Türkiye, Ethiopia seek to mediate peace in Sudan conflict
Türkiye’s Foreign Ministry announced Monday that Deputy Foreign Minister Burak Akçapar is heading to Ethiopia for a four-day working visit to discuss a permanent solution to the violent conflict in Sudan as evacuations of foreign nationals through the Ethiopian capital Addis Ababa continue.
Akçapar will hold talks with both Ethiopian and African Union officials to discuss the repatriation of Turkish citizens in conflict-torn Sudan, as well as bilateral relations and regional developments will be addressed, a ministry statement said.
Last Friday, Foreign Minister Mevlüt Çavuşoğlu touted Akçapar’s “expertise in mediation” as he confirmed the visit and assured Türkiye and Ethiopia would work together to act as mediators to find a solution to the conflict as part of efforts launched by Ethiopian Prime Minister Abiy Ahmed.
During Akçapar’s meetings with African Union authorities, decisions taken at the third Türkiye-Africa Partnership Summit in 2021 and the progress in joint projects will also be reviewed.
Opportunities for cooperation with the African Union in efforts to establish peace and stability in the continent will also be discussed, according to the statement.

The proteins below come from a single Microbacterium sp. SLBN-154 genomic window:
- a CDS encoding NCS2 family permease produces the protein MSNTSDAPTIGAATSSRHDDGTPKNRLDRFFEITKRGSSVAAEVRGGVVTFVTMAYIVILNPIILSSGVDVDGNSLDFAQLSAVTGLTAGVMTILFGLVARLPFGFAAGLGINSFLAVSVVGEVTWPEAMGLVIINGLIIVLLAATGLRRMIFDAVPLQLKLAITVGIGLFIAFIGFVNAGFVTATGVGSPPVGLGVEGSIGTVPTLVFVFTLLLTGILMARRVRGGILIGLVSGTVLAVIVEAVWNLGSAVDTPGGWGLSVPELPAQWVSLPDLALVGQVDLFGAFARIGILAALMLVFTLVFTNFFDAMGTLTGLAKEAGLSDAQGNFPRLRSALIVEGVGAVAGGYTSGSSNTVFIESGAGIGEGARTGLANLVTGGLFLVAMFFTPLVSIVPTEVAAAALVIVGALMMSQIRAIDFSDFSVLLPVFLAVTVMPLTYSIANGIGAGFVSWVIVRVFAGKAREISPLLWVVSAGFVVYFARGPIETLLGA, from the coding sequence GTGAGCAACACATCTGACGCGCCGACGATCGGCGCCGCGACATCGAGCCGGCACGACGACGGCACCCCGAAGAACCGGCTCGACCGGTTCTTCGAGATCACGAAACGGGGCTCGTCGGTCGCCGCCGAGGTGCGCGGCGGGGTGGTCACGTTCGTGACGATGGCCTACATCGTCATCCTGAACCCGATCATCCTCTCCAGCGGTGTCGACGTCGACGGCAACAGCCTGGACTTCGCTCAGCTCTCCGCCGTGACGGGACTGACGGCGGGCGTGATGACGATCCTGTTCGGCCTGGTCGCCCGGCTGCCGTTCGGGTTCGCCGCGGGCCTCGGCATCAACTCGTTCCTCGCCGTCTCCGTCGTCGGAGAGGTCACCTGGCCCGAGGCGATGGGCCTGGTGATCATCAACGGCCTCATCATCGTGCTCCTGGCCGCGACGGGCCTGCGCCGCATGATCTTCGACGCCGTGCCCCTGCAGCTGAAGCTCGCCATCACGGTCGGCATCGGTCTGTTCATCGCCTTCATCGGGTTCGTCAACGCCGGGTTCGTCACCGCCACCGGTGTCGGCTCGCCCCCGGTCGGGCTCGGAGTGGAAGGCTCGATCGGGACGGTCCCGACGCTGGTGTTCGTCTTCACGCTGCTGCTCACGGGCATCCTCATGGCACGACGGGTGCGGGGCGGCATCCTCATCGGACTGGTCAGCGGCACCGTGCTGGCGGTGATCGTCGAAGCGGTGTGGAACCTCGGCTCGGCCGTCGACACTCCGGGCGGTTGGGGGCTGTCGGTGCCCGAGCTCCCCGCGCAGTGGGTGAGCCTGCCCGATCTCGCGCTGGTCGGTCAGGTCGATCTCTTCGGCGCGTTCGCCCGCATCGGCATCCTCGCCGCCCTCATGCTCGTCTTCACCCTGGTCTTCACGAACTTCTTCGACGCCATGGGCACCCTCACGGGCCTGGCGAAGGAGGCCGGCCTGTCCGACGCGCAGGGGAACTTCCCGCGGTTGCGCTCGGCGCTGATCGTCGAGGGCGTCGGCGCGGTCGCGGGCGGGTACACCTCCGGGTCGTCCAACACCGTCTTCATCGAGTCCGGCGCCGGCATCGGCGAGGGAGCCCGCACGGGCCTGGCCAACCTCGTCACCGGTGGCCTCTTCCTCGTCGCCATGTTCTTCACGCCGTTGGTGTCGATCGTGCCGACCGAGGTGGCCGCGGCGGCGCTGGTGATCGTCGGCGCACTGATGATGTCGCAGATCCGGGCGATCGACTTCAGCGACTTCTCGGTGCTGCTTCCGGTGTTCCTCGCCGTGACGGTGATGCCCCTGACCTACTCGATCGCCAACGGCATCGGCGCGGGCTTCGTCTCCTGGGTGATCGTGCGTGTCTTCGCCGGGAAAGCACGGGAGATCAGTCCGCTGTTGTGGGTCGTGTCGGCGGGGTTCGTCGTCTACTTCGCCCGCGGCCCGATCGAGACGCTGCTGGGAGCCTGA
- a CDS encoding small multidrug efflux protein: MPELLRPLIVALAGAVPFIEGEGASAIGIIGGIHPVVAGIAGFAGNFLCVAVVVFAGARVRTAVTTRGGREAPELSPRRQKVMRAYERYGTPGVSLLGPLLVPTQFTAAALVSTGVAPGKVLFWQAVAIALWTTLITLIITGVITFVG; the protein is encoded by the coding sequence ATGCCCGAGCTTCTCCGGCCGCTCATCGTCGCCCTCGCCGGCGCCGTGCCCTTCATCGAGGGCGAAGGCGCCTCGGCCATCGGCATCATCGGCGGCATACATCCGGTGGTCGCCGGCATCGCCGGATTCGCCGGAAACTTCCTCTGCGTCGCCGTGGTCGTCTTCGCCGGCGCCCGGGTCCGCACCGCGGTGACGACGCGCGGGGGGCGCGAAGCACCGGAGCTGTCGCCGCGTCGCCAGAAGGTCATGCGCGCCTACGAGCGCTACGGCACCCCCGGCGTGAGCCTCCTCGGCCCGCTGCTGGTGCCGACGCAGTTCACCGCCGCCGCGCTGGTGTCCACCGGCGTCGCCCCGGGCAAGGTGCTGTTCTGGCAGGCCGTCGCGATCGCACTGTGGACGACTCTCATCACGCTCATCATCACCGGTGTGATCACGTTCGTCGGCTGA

At least 528 people have been killed and more than 4,500 injured in clashes between Sudan’s army and paramilitaries since April 15, when the conflict began, according to the Sudanese Health Ministry.
Turkish authorities have been evacuating Turkish nationals and others out of the country, typically using neighboring Ethiopia as a stopover on the way home.
The National Defense Ministry on early Monday reported 124 more nationals were extracted from Sudan, adding to the 1,834 people, 249 of whom are citizens of 19 other countries, evacuated from the conflict zone so far.
A C-130 aircraft of the Turkish Air Forces brought Turkish civilians to the capital Ankara safely, the ministry said in a post on Twitter, along with a video clip showing people embarking on the plane.
Violent clashes in Sudan have entered their third week, but the disagreement had been fomenting, especially in recent months, between the army and the paramilitary Rapid Support Forces (RSF) regarding the latter’s integration into the armed forces, a critical condition of Sudan’s transition agreement with political groups.
Sudan has been without a functioning government since October 2021, when the military dismissed Prime Minister Abdalla Hamdok’s transitional government and declared a state of emergency in a move decried by political forces as a “coup.”
Sudan’s transitional period, which started in August 2019 after the ouster of President Omar al-Bashir, was scheduled to end with elections in early 2024.
Airstrikes and gunfire continue in Khartoum, according to media reports and eyewitnesses.
President Recep Tayyip Erdoğan has called on both sides to end the conflict and return to negotiations. In a phone call with U.N. Secretary-General Antoni Guterres, he expressed Ankara’s readiness to cooperate with the world body or host peace talks to end the crisis.